Common Market Bars Fresh Food From Soviet Bloc With Chernobyl Nuclear
May. 12, 1986
BRUSSELS, Belgium (AP) _ The European Common Market decided Monday to bar imports of fresh food from the Soviet Union and six East European nations affected by radiation from the Chernobyl nuclear disaster, officials said.
''We do have a decision now on an import ban,'' said Hans van den Broek, the Dutch foreign minister who led the final deliberations in the 12-nation Common Market, known formally as the European Economic Community - EEC.
Van den Broek told a news conference after nine hours of discussions with his fellow foreign ministers that the ban would take effect as soon as its details were published in official EEC registers, which he said would occur ''very soon.''
Poland said the action would cost it hundreds of millions of dollars in lost exports and invited Western experts to inspect its anti-radiation controls. An official in Warsaw said the communist government would protest to the EEC.
Hungary also criticized the action.
The Roman Catholic Church in Poland began distributing powdered milk and other supplies flown to Warsaw in the first shipment of U.S. aid to Poles affected by the Soviet nuclear power plant accident April 26 in the Ukraine.
Conservative members of the European Parliament in Strasbourg, France, submitted a resolution suggesting that the Common Market send food to the Soviet Union and other countries in Eastern Europe, but only in exchange for Soviet concessions on human rights.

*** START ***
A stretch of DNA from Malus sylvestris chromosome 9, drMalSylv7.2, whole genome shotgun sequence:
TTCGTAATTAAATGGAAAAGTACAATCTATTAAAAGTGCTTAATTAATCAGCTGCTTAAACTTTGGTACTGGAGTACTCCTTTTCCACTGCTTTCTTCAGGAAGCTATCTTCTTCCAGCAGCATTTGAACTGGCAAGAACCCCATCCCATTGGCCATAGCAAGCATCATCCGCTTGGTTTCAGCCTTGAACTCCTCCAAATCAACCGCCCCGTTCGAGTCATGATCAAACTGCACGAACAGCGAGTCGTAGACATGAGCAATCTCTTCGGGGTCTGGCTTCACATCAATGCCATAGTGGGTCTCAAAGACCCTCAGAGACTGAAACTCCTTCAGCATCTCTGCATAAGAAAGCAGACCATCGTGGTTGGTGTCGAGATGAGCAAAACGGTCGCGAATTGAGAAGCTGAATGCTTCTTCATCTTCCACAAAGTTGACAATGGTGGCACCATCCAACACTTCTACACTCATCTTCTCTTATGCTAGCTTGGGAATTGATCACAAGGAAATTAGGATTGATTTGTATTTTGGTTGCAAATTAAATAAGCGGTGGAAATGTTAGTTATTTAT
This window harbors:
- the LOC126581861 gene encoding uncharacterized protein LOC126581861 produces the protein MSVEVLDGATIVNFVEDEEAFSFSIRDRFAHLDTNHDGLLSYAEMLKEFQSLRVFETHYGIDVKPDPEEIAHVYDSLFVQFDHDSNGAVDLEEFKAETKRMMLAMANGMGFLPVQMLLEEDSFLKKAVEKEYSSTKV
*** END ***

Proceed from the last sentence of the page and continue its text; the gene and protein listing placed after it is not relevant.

The parliament is to debate EEC reaction to the Chernobyl accident Thursday.
All Common Market nations had supported the import ban since the EEC executive commission proposed it last Tuesday, but formal approval was held up by internal disputes.
It applies to a specific list of products. Van den Broek said it would be reviewed May 31 and eased if warranted by scientific asssessments of radioactivity in Eastern Europe.
Although details have not been published, the ban as proposed by the executive commission would affect the Soviet Union, Bulgaria, Czechoslovakia , Hungary, Poland, Romania and Yugoslavia.
The foreign ministers failed to reach final agreement on setting new standards on radioactivity tolerance levels for fresh food products traded within the Common Market, van den Broek said, and ''it emerged very clearly that we needed a more scientific definition of tolerance levels.''
The U.S. aid shipment to Poland was sent by Americares, a private relief agency.
Bishop Czeslaw Domin of Katowice, head of the Catholic church charity commission, said the milk products, vitamins and medicines would be distributed through parishes in all 27 Polish dioceses.
''It was for our people a very great sign that we are not forgotten, that you have helped us,'' Domin told American officials in Warsaw.
Church officials said part of the supplies already have been taken by trucks to Siedlce and Olsztyn in northeastern Poland, the region most seriously affected by contamination from the nuclear accident.
A chartered Boeing 747 jumbo jet arrived from New York on Saturday carrying 100,000 pounds of protein-enriched dried milk, 60,000 pounds of sterilized long-life milk, 1.3 million multivitamin tablets and 600,000 doses of potassium iodide, which can protect people from some harmful effects of radiation.
The shipment also contained several purifiers to remove radioactive particles from water, according to officials of Americares in New Canaan, Conn.